Nicole Skye has moved to town to live with her father, the town sheriff, because of something that happened in her past. It’s kept a secret for some part of the book and it’s part of why Thomas is intrigued with her…that and she’s really good at soccer. Nicole is a placeholder heroine. She has little personality. I know from the text that she’s good at soccer and fairly good at shutting out Thomas’ negging but that’s about it. Her lack of color is contributed to by the fact that the story is told from Ryan’s POV but the story could have been so much stronger if Nicole was more interesting. 

As Thomas falls for Nicole, his father becomes concerned and soon Thomas has to lie about everything relating to Nicole. He can’t even practice with her without his father questioning it. His father tells him to bang Nicole and be done with it. He has to pretend that he’s hitting every random girl in order to turn his father’s attention away from Nicole.  But he can’t stay away from her and all his secrets (and hers) eventually face a reckoning. Thomas’ struggle to be with Nicole and hide it away from his father provided some intense suspense at times.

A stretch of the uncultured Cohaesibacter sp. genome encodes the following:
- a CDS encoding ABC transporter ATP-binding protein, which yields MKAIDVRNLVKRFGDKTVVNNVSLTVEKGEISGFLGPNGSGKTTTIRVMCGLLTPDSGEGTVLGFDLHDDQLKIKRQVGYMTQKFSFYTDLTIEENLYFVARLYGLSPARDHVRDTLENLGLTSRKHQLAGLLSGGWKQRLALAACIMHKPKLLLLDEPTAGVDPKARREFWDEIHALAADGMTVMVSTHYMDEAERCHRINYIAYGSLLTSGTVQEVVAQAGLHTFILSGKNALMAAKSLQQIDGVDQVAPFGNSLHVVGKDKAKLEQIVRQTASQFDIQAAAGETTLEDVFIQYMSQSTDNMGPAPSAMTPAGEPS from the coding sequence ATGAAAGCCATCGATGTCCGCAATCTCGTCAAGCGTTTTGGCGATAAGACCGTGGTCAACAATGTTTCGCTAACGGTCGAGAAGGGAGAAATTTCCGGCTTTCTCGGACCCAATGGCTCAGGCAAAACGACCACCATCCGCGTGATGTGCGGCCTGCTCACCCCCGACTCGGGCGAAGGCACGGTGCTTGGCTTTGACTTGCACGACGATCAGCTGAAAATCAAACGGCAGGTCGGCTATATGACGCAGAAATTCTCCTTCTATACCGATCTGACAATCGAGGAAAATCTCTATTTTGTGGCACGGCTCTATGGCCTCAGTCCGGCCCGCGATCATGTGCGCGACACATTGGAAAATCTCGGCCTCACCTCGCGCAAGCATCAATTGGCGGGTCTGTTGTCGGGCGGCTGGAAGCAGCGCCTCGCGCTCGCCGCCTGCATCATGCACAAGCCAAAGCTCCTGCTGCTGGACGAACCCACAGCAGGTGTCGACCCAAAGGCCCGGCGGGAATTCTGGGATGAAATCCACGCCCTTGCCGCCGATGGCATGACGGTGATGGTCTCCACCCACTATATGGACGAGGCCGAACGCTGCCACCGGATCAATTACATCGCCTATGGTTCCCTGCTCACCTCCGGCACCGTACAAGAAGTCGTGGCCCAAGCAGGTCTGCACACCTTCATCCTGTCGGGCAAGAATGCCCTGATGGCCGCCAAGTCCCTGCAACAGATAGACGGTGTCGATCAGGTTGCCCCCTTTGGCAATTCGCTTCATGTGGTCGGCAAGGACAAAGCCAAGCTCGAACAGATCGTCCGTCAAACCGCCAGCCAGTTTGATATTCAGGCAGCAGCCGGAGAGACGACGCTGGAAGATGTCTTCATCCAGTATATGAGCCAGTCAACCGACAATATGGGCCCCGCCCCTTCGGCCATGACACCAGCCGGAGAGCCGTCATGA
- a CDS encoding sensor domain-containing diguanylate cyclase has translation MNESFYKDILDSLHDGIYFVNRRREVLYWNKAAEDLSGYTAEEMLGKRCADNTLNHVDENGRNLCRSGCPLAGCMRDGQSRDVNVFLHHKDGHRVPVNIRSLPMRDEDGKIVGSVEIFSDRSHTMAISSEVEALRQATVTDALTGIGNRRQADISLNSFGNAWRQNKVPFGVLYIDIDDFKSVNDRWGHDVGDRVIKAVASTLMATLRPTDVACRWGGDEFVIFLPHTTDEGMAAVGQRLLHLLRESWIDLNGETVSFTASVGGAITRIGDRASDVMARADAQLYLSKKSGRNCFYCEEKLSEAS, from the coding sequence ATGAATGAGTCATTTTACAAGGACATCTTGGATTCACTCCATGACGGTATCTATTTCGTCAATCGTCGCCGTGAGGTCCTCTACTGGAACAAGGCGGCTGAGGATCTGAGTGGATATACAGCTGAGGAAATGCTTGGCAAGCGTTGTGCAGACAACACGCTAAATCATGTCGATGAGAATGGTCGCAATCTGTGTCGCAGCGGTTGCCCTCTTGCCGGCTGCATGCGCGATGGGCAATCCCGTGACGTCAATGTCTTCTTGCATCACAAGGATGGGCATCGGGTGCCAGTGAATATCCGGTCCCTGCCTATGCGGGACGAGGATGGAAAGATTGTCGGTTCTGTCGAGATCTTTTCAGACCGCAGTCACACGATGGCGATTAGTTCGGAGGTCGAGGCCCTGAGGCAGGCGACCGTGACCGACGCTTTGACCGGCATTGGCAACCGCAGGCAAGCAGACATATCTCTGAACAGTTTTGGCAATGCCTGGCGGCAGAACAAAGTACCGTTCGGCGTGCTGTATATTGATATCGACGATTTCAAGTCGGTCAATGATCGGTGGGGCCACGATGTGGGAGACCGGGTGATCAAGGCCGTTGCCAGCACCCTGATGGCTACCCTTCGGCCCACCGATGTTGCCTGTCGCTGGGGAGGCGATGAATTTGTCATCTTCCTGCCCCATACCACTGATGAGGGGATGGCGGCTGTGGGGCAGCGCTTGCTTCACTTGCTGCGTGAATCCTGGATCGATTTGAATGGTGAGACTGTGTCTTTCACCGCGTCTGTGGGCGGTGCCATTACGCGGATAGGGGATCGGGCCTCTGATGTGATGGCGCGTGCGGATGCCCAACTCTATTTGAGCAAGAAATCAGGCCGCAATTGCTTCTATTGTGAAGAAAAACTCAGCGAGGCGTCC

There’s a big twist in the end–the melodrama. It worked for me because Thomas was already changing and struggling against the person his father was shaping him up to be even before the dark moment. However the dark moment had a big impact on Thomas in an exaggerated fashion. The way that the post dark moments were handled was interesting but I wondered if it would be offensive to others.

Spoiler (BIG SPOILER): Show

Thomas becomes paralyzed after an incident with his father.

Some of my favorite scenes in the book weren’t between Thomas and Nicole but Thomas and Nicole’s father who shares pizza with Thomas, intuits that there’s something wrong with Thomas’ homelife, and offers an escape for Thomas at the Skye household.